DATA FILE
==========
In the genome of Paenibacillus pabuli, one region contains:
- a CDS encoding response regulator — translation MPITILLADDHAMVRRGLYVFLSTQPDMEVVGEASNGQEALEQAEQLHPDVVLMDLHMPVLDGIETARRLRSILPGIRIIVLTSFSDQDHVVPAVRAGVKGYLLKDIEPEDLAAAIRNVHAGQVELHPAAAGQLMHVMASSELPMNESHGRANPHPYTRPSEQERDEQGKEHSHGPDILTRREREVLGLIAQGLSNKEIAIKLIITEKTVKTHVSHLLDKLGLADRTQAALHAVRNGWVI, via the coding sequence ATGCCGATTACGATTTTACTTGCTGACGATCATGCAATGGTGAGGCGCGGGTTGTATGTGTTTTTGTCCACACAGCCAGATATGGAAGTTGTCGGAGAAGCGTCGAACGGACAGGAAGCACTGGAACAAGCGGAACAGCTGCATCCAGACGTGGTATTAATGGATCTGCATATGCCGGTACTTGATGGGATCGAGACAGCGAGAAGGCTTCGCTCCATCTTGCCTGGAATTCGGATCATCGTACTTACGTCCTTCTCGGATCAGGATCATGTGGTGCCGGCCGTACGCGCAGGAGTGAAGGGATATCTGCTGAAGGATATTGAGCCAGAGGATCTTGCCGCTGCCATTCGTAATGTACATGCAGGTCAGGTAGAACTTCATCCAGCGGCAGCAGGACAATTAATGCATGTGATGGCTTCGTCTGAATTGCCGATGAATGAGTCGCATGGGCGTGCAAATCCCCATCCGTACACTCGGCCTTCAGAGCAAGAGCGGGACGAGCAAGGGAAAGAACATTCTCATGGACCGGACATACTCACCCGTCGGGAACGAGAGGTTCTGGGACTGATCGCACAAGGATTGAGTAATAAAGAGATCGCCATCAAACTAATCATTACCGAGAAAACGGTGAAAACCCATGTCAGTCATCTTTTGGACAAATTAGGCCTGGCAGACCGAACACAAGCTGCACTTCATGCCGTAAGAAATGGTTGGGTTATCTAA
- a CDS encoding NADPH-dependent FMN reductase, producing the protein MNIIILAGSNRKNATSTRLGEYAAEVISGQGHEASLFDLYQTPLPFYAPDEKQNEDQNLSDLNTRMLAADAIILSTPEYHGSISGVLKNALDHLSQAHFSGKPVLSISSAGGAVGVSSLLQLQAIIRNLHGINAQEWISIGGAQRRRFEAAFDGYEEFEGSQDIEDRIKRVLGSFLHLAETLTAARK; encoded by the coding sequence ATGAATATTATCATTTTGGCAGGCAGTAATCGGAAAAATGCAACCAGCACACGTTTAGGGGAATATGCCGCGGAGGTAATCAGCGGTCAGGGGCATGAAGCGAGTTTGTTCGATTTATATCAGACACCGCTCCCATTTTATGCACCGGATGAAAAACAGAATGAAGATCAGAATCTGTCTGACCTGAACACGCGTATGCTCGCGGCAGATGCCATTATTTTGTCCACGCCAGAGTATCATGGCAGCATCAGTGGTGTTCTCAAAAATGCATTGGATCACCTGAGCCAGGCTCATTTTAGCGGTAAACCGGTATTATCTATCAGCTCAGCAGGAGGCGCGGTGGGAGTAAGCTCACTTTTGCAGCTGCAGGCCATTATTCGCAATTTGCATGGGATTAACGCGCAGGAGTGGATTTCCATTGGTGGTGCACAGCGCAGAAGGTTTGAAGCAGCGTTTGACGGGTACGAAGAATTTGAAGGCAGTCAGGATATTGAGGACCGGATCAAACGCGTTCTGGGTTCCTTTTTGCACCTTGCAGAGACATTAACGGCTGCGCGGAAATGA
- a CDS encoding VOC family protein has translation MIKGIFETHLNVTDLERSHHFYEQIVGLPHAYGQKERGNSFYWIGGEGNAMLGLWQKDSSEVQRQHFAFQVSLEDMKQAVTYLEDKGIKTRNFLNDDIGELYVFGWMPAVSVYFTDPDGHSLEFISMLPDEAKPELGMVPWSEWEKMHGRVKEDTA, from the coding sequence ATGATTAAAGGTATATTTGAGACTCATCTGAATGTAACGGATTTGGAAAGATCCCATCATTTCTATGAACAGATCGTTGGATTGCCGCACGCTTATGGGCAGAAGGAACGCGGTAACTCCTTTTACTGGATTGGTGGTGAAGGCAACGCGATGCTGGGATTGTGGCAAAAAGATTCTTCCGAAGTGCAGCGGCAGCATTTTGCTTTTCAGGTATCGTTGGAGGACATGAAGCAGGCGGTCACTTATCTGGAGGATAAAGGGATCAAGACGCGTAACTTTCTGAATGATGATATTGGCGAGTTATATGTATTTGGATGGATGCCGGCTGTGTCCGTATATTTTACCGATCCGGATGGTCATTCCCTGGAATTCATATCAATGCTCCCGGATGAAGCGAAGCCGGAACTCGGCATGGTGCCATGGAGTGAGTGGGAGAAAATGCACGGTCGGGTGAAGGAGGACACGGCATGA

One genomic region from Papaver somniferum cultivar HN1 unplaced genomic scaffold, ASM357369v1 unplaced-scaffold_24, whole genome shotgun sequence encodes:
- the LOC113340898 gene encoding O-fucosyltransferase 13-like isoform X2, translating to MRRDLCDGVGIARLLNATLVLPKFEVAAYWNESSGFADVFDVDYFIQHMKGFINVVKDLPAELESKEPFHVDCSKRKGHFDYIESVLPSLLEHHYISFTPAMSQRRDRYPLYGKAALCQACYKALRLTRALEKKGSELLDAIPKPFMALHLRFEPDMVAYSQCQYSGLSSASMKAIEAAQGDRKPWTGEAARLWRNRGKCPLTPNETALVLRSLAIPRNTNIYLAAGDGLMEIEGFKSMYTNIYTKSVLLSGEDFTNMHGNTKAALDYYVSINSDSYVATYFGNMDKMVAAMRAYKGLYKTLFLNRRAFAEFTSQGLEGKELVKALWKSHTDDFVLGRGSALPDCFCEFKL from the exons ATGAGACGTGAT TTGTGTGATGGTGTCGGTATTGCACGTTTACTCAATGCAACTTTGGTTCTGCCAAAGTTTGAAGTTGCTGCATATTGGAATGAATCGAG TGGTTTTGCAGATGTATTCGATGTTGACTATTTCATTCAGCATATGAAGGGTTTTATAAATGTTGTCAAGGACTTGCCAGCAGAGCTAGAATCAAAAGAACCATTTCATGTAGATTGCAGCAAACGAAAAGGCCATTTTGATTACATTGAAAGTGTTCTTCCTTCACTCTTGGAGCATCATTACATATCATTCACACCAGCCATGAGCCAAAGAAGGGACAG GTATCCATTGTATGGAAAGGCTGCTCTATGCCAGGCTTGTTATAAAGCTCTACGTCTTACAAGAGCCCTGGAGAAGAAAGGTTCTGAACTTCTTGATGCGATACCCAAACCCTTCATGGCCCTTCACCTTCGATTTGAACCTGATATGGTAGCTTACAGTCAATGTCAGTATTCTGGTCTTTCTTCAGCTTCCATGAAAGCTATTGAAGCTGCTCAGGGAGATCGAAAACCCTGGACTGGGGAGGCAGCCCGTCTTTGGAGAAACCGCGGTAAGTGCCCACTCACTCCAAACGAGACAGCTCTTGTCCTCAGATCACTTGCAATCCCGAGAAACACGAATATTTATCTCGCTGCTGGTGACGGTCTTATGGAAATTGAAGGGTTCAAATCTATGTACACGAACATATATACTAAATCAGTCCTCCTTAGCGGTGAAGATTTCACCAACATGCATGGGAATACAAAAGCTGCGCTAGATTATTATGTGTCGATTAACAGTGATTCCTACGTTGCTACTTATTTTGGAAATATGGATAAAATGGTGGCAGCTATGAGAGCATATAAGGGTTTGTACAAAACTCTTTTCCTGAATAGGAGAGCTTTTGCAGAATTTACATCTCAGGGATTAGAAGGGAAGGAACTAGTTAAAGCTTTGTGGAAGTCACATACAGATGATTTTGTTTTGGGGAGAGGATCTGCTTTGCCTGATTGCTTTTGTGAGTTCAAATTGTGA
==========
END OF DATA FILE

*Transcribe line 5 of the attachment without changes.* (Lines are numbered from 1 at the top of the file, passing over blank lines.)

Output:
One genomic region from Papaver somniferum cultivar HN1 unplaced genomic scaffold, ASM357369v1 unplaced-scaffold_24, whole genome shotgun sequence encodes: